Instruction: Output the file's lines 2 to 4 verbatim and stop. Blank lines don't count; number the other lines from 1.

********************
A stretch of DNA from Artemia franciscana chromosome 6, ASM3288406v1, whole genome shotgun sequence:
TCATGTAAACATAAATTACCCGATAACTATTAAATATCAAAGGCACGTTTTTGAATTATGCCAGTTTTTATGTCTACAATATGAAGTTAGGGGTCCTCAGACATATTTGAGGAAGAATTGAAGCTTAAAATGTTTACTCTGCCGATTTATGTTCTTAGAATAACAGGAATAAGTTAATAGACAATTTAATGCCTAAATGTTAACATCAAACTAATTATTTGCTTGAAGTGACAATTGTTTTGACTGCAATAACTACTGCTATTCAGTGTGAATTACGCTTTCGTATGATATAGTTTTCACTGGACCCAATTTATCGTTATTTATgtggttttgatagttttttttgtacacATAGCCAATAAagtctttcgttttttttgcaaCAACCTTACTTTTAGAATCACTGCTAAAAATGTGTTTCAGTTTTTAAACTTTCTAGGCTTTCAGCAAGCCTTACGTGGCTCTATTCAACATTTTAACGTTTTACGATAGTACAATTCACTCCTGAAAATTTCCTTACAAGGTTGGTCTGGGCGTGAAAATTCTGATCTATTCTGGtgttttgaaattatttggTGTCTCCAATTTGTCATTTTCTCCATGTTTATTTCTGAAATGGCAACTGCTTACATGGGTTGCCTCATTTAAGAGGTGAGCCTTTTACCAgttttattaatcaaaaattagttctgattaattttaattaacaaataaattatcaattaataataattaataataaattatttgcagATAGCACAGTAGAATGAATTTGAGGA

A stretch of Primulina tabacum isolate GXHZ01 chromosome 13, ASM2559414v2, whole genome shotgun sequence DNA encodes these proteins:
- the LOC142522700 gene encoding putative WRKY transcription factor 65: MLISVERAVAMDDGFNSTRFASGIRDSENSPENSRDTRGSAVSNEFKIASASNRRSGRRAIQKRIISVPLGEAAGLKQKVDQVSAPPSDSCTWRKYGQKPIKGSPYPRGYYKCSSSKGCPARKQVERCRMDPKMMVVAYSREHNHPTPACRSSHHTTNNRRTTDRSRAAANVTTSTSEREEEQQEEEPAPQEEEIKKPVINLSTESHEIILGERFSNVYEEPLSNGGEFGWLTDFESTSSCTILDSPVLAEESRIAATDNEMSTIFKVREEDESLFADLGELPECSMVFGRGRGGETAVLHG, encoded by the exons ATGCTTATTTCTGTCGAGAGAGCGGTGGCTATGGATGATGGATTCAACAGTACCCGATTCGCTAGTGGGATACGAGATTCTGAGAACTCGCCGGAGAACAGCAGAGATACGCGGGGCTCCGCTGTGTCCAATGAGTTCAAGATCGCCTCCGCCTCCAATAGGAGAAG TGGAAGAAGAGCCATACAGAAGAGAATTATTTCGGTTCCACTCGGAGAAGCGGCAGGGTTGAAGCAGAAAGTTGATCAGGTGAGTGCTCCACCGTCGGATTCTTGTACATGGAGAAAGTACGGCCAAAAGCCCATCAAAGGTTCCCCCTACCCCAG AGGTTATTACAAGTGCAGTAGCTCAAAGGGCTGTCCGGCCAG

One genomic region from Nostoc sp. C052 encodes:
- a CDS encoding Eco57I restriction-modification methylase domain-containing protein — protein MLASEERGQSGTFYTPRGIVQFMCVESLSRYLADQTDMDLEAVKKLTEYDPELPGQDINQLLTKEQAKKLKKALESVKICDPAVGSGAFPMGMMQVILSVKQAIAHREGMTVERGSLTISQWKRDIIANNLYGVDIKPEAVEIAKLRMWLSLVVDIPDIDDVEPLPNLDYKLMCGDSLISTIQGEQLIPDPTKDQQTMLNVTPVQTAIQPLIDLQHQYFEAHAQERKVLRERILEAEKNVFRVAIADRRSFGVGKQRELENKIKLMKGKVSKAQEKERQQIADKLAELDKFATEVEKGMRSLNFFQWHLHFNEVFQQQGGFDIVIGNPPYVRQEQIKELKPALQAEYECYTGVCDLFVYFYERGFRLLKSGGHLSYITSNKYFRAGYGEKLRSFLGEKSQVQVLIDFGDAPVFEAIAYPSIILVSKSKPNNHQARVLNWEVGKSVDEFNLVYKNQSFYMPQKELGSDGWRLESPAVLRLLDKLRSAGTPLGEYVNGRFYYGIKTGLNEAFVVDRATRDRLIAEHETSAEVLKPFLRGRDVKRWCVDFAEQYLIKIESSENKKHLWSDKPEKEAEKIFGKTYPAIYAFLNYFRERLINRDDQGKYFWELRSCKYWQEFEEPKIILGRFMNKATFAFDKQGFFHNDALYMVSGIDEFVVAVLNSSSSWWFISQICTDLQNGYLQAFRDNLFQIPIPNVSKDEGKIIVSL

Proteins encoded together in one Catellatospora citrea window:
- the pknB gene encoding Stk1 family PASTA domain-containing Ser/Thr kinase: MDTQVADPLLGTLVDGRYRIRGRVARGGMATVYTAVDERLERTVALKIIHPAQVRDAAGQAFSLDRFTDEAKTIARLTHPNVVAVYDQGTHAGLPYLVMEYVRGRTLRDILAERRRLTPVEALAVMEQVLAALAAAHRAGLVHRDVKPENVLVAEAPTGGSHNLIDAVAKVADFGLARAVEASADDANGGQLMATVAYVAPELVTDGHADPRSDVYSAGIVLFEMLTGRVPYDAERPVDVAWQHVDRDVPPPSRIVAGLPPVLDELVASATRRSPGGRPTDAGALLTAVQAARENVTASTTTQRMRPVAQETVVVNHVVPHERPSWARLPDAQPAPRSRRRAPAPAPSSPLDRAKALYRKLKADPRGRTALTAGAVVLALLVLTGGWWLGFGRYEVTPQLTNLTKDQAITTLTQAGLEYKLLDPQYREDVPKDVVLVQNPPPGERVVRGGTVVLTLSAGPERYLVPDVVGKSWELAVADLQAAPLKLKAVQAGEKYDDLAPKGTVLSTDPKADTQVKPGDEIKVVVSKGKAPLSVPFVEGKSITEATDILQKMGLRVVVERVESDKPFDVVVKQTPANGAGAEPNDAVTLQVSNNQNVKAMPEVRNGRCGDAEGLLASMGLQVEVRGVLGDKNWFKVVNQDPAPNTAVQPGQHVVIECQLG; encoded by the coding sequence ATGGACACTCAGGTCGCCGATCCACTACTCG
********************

TCATGTAAACATAAATTACCCGATAACTATTAAATATCAAAGGCACGTTTTTGAATTATGCCAGTTTTTATGTCTACAATATGAAGTTAGGGGTCCTCAGACATATTTGAGGAAGAATTGAAGCTTAAAATGTTTACTCTGCCGATTTATGTTCTTAGAATAACAGGAATAAGTTAATAGACAATTTAATGCCTAAATGTTAACATCAAACTAATTATTTGCTTGAAGTGACAATTGTTTTGACTGCAATAACTACTGCTATTCAGTGTGAATTACGCTTTCGTATGATATAGTTTTCACTGGACCCAATTTATCGTTATTTATgtggttttgatagttttttttgtacacATAGCCAATAAagtctttcgttttttttgcaaCAACCTTACTTTTAGAATCACTGCTAAAAATGTGTTTCAGTTTTTAAACTTTCTAGGCTTTCAGCAAGCCTTACGTGGCTCTATTCAACATTTTAACGTTTTACGATAGTACAATTCACTCCTGAAAATTTCCTTACAAGGTTGGTCTGGGCGTGAAAATTCTGATCTATTCTGGtgttttgaaattatttggTGTCTCCAATTTGTCATTTTCTCCATGTTTATTTCTGAAATGGCAACTGCTTACATGGGTTGCCTCATTTAAGAGGTGAGCCTTTTACCAgttttattaatcaaaaattagttctgattaattttaattaacaaataaattatcaattaataataattaataataaattatttgcagATAGCACAGTAGAATGAATTTGAGGA

A stretch of Primulina tabacum isolate GXHZ01 chromosome 13, ASM2559414v2, whole genome shotgun sequence DNA encodes these proteins:
- the LOC142522700 gene encoding putative WRKY transcription factor 65: MLISVERAVAMDDGFNSTRFASGIRDSENSPENSRDTRGSAVSNEFKIASASNRRSGRRAIQKRIISVPLGEAAGLKQKVDQVSAPPSDSCTWRKYGQKPIKGSPYPRGYYKCSSSKGCPARKQVERCRMDPKMMVVAYSREHNHPTPACRSSHHTTNNRRTTDRSRAAANVTTSTSEREEEQQEEEPAPQEEEIKKPVINLSTESHEIILGERFSNVYEEPLSNGGEFGWLTDFESTSSCTILDSPVLAEESRIAATDNEMSTIFKVREEDESLFADLGELPECSMVFGRGRGGETAVLHG, encoded by the exons ATGCTTATTTCTGTCGAGAGAGCGGTGGCTATGGATGATGGATTCAACAGTACCCGATTCGCTAGTGGGATACGAGATTCTGAGAACTCGCCGGAGAACAGCAGAGATACGCGGGGCTCCGCTGTGTCCAATGAGTTCAAGATCGCCTCCGCCTCCAATAGGAGAAG TGGAAGAAGAGCCATACAGAAGAGAATTATTTCGGTTCCACTCGGAGAAGCGGCAGGGTTGAAGCAGAAAGTTGATCAGGTGAGTGCTCCACCGTCGGATTCTTGTACATGGAGAAAGTACGGCCAAAAGCCCATCAAAGGTTCCCCCTACCCCAG AGGTTATTACAAGTGCAGTAGCTCAAAGGGCTGTCCGGCCAG